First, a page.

Some of the greatest moments in sports history happened during the 1970‘s, like the New York Knickerbockers winning the NBA championship. Hopefully they will make it to another championship before I collect Social Security…LMOL!!!
Some of the coolest cats were playin’ the game back in the day. Walt “Clyde” Frazier, Wilt Chamberlain and Dr. J exuded Blaxploitation.
Julius Erving sported one of the best Fros in the league and found some success with his film “The Fish That Saved Pittsburgh”.
Clyde dressed like he was Superfly and Wilt was on his way to mackin’ 20,000 women.
There were many other great NBA players that ￼adorned the league and other sports as well during this time.
Arthur Ashe was one bad ass on the court. With his grace, style and power, he let his opponents know who was in command.
We can’t not continue unless we mention Baseball’s Hank Aaron and Vida Blue, along with many other brothers who played the sport hard during the 1970’s and didn’t have to take PED’s (performance enhancing drugs) to compete.
Soccer’s Pele was a man who defied all odds in a sport at a time in which there were few Black players.
Now let’s talk about, that other great American sport, Football. There were a number of Black players who ran off the field to the nearest Hollywood studio for a shot at stardom, such as: Rosie Grier, “Mean” Joe Green, Gene Washington, Mercury Morris, Lem Barney, Willie Lanier and Carl Eller, Jim Brown, Fred Williamson and Bernie Casey to name a few.
Greene, Washington, Morris, Barney, Lanier and Eller had some success in “The Black Six”.
Rosie Grier starred in the “The Thing with Two Heads”. But it was Brown, Williamson and Casey that tried to take Hollywood by storm. Between them they appeared in 50 or more films. Fred Williamson not only starred in his films but he later went on to write, produce and direct them.
With so many Black athletes successfully crossing over into film during the 1970‘s you’d think Hollywood would have produced more Black sports films.
The Museum of UnCut Funk pays homage to all the 1970’s athletes who wanted to be Hollywood superstars.
“aka Cassius Clay” (1970)
- Starring: Muhammad Ali
- Tagline: See the punches that won the championship and the ideals that lost it!
- Plot: This documentary combines black-and-white with color photography to tell the story of heavyweight boxing champion Muhammad Ali, formerly known as Cassius Clay before his religious conversion to Islam.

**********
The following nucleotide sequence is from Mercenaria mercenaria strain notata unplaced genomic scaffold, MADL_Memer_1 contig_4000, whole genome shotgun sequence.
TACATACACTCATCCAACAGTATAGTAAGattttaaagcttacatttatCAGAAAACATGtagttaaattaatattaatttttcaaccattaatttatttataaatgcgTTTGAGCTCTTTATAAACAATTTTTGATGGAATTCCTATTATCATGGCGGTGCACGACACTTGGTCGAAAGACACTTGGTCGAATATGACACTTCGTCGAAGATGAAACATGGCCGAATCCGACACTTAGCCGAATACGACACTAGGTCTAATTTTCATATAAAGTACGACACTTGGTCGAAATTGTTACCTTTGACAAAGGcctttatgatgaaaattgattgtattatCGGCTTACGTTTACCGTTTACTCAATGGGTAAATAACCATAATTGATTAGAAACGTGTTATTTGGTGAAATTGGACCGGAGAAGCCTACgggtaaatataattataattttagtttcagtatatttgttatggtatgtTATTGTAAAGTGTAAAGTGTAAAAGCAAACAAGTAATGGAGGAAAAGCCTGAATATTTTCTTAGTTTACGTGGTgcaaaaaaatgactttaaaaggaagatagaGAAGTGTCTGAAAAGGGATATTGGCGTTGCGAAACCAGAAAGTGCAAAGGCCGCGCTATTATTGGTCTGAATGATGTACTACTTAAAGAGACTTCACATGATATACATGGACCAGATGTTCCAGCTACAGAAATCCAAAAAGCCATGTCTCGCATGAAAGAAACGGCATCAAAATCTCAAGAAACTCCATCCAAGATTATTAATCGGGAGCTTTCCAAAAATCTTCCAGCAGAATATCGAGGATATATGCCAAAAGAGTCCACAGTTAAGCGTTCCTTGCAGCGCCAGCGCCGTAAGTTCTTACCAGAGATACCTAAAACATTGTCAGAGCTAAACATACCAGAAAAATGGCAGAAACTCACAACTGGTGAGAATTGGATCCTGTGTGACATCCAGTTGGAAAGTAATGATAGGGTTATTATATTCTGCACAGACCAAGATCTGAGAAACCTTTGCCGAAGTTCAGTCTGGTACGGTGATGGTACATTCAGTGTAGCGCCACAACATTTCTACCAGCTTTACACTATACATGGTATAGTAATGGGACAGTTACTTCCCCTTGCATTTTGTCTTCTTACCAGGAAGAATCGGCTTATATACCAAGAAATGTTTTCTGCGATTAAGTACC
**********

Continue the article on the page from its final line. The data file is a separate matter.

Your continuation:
The Great White Hope (1970)
- Starring: James Earl Jones
- Tagline: He could beat any white man in the world. He just couldn’t beat all of them.
- Plot: A Black champion boxer and his white female companion struggle to survive while the white boxing establishment looks for ways to knock him down.
The Bingo Long Traveling All Stars & Motor Kings (1976)
- Starring: Billy Dee Williams, James Earl Jones and Richard Pryor
- Tagline: They put the ball in baseball.
- Plot: In hopes of competing in the Negro National League, an Black baseball star puts together his own highly theatrical team.
The Greatest (1977)
- Starring: Muhammad Ali
- Tagline: The story of a legend that took the world by storm.
- Plot: The Greatest covers Ali’s life from his “Cassius Clay” days to the celebrated Ali vs George Foreman bout. Along the way, the film focuses on Ali’s conversion to Islam and his potentially career breaking decision not to serve in the Army.
The Fish That Saved Pittsburgh (1979)
- Starring: Julius “Dr. J Erving
- Tagline: As jocks they were jokes…
- Plot: The Pittsburgh Pythons are the worst team in the NBA. Most of the players think the reason why they are in the cellar is because of Moses Guthrie, who they feel is monopolizing the spotlight. So when they walk out, the towel boy, Tyronne decides to consult with an astrologist, Mona. They in turn decide to hold open tryouts and they only select players who are born under the same zodiac sign as Guthrie, Pisces.
Featured Movie Poster Art is part of the Museum of UnCut Funk Collection.